All I'm saying is that everything happens for a reason. It's not an accident that people have certain skills, talents, and abilities; they are God-given. These natural talents are good indicators of what a person would excel in, if proper care is given to training and development. I think that Nigerians, especially older ones, should embrace this portion of the American dream and be more optomistic of what their children can accomplish if given a chance.

Saturday, September 11, 2010

Movies and More

When it comes to Naija movies, funny ones are my favorite. I'm not too fond of the ones where someone does juju to have power over another or where someone poisons a person they're angry with and kills them. One time I watched a movie where a woman was cheating on her husband and poisoned him so that she could be free to live with her lover. As the her husband was dying from the poison, he started reminding his wife of how much he loved her and the woman was so sorry for her actions. The man of course died. I can't tell you how angry I was after watching that movie!!! Lol.... The movies where a man or woman fakes love to steal money from their lover are very annoying. And I especially hate the ones where things go from bad to worse and end on a bitter note (the overall summary of many of these movies). I guess growing up in America and seeing movies where things usually ended up good in the end has spoiled me. I like movies where thigs end up good, or at least where the good outweighs the bad.

I was thrilled when, almost two years ago, I stumbled across the higly popular "Osuofia in London." If you're not familiar with the movie, it tells the hilarious tale of Osuofia, a villager, who goes to London to collect an inheritance his late brother left him. If you haven't seen it, I highly recommend it. If you just type the title in Youtube, the whole video lineup will come up. Otherwise, here's the link to the first clip. The main actor's name is Nkem Owoh and any movie with him is usually funny. I stayed up until 4 'o' clock in the morning watching this the first time, laughing through most of it.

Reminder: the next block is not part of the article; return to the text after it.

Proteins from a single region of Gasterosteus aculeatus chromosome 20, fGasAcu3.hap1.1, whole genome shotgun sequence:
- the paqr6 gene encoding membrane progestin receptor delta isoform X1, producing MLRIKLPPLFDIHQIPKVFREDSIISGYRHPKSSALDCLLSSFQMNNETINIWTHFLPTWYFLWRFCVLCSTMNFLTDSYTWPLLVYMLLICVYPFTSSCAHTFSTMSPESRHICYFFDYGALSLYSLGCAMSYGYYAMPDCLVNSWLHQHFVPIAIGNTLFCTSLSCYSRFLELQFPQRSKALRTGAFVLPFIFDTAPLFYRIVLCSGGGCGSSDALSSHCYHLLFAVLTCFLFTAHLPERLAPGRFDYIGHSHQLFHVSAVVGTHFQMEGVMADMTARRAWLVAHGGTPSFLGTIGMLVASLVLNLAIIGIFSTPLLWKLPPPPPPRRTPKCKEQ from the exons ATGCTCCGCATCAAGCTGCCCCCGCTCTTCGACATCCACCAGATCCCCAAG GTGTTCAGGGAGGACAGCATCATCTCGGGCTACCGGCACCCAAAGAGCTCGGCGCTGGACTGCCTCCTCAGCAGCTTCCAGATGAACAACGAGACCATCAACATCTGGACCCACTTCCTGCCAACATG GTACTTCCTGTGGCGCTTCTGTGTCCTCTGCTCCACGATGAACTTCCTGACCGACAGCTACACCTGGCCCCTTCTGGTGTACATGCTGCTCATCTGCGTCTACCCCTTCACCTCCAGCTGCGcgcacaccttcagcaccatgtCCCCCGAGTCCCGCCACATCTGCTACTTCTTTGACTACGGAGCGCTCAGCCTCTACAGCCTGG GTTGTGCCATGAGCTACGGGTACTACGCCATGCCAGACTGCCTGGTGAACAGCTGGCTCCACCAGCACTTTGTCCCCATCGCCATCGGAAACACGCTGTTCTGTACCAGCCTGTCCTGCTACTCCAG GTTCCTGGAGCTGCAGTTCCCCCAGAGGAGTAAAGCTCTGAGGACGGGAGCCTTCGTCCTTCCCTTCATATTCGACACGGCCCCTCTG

(Left) Chinedu Ikedieze and Osita Iheme (Right0
My favorie actors to watch though, are Chinedu Ikedieze and Osita Iheme. Though small in stature, the duo are both grown men. A quick Google search wil reveal a wealth of information on the two and how they met. In movies, they often play the role of mouthy, mischevious boys. I can always get a good laugh from any movie they're in. From Lagos Boys, to Onye Obioma, to Awilo Sharp Sharp (where they played a small role) I've never been disappointed.

A few weeks after I came back from Haiti I found myself watching one of their movies and I was struck by something....

To me, Osita Iheme really looks like Alton, a  little boy from an orphanage in Port au Prince that I can't forget. Take a look:

In the span of only a few days, that little boy really grew on me. I still find myself thinking about him and everytime I do, I say a prayer for him. It's funny because Alton, about 5 or 6 years old, acted like a little man when I first met him. He walked around telling the other little kids what to do and wouldn't let me carry him. But by the end of my stay in Haiti, he clinged to me and whined everytime I tried to put him down.I still remember one moment when I was playing with him. I was holding him, and I said "Alton, mwen bebe," which means "Alton, my baby," translated from the Haitian Creole. He replied "Oui," (pronounced: we) the word for 'yes' in French and in Haitian Creole, which is based on French. My heart aches everytime I think of that.  I pray for his well-being and that of the other kids at the orphanage and I'd really like to see him again and be able to really help him... Maybe even adopt........? Time will tell   : )

At an orphanage in Port au Prince.
 I'm squatted, holding Alton.